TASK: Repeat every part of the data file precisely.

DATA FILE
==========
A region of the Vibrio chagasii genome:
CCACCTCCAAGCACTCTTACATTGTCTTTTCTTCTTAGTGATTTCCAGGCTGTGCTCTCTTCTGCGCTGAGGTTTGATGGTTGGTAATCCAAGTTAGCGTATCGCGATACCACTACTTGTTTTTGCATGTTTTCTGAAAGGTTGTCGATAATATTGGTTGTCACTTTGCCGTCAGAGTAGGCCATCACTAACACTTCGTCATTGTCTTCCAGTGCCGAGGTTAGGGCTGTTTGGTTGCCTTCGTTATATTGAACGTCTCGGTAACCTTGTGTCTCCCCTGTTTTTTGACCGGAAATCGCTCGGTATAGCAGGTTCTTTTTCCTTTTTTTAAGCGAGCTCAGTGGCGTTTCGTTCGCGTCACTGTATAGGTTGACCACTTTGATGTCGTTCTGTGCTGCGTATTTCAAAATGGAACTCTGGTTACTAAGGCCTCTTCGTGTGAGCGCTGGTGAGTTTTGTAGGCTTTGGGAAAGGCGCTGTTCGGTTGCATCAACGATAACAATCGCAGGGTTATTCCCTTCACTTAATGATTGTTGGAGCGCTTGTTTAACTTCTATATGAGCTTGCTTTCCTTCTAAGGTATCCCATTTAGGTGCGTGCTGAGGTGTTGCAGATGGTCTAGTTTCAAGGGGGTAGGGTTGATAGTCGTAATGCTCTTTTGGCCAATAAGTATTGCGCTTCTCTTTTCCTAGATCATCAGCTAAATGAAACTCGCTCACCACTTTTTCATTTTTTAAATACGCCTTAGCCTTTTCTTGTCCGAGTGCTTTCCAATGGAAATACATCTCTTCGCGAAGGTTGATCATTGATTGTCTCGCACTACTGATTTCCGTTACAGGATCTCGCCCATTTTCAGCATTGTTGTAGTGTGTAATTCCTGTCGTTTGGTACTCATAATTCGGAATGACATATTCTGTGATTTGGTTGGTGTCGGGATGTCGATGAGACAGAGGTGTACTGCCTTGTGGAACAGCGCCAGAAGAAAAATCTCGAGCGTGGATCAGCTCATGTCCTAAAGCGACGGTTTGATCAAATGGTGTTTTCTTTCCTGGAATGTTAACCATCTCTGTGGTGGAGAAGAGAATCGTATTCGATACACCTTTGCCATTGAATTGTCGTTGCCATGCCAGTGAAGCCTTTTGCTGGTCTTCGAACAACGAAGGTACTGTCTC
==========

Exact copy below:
A region of the Vibrio chagasii genome:
CCACCTCCAAGCACTCTTACATTGTCTTTTCTTCTTAGTGATTTCCAGGCTGTGCTCTCTTCTGCGCTGAGGTTTGATGGTTGGTAATCCAAGTTAGCGTATCGCGATACCACTACTTGTTTTTGCATGTTTTCTGAAAGGTTGTCGATAATATTGGTTGTCACTTTGCCGTCAGAGTAGGCCATCACTAACACTTCGTCATTGTCTTCCAGTGCCGAGGTTAGGGCTGTTTGGTTGCCTTCGTTATATTGAACGTCTCGGTAACCTTGTGTCTCCCCTGTTTTTTGACCGGAAATCGCTCGGTATAGCAGGTTCTTTTTCCTTTTTTTAAGCGAGCTCAGTGGCGTTTCGTTCGCGTCACTGTATAGGTTGACCACTTTGATGTCGTTCTGTGCTGCGTATTTCAAAATGGAACTCTGGTTACTAAGGCCTCTTCGTGTGAGCGCTGGTGAGTTTTGTAGGCTTTGGGAAAGGCGCTGTTCGGTTGCATCAACGATAACAATCGCAGGGTTATTCCCTTCACTTAATGATTGTTGGAGCGCTTGTTTAACTTCTATATGAGCTTGCTTTCCTTCTAAGGTATCCCATTTAGGTGCGTGCTGAGGTGTTGCAGATGGTCTAGTTTCAAGGGGGTAGGGTTGATAGTCGTAATGCTCTTTTGGCCAATAAGTATTGCGCTTCTCTTTTCCTAGATCATCAGCTAAATGAAACTCGCTCACCACTTTTTCATTTTTTAAATACGCCTTAGCCTTTTCTTGTCCGAGTGCTTTCCAATGGAAATACATCTCTTCGCGAAGGTTGATCATTGATTGTCTCGCACTACTGATTTCCGTTACAGGATCTCGCCCATTTTCAGCATTGTTGTAGTGTGTAATTCCTGTCGTTTGGTACTCATAATTCGGAATGACATATTCTGTGATTTGGTTGGTGTCGGGATGTCGATGAGACAGAGGTGTACTGCCTTGTGGAACAGCGCCAGAAGAAAAATCTCGAGCGTGGATCAGCTCATGTCCTAAAGCGACGGTTTGATCAAATGGTGTTTTCTTTCCTGGAATGTTAACCATCTCTGTGGTGGAGAAGAGAATCGTATTCGATACACCTTTGCCATTGAATTGTCGTTGCCATGCCAGTGAAGCCTTTTGCTGGTCTTCGAACAACGAAGGTACTGTCTC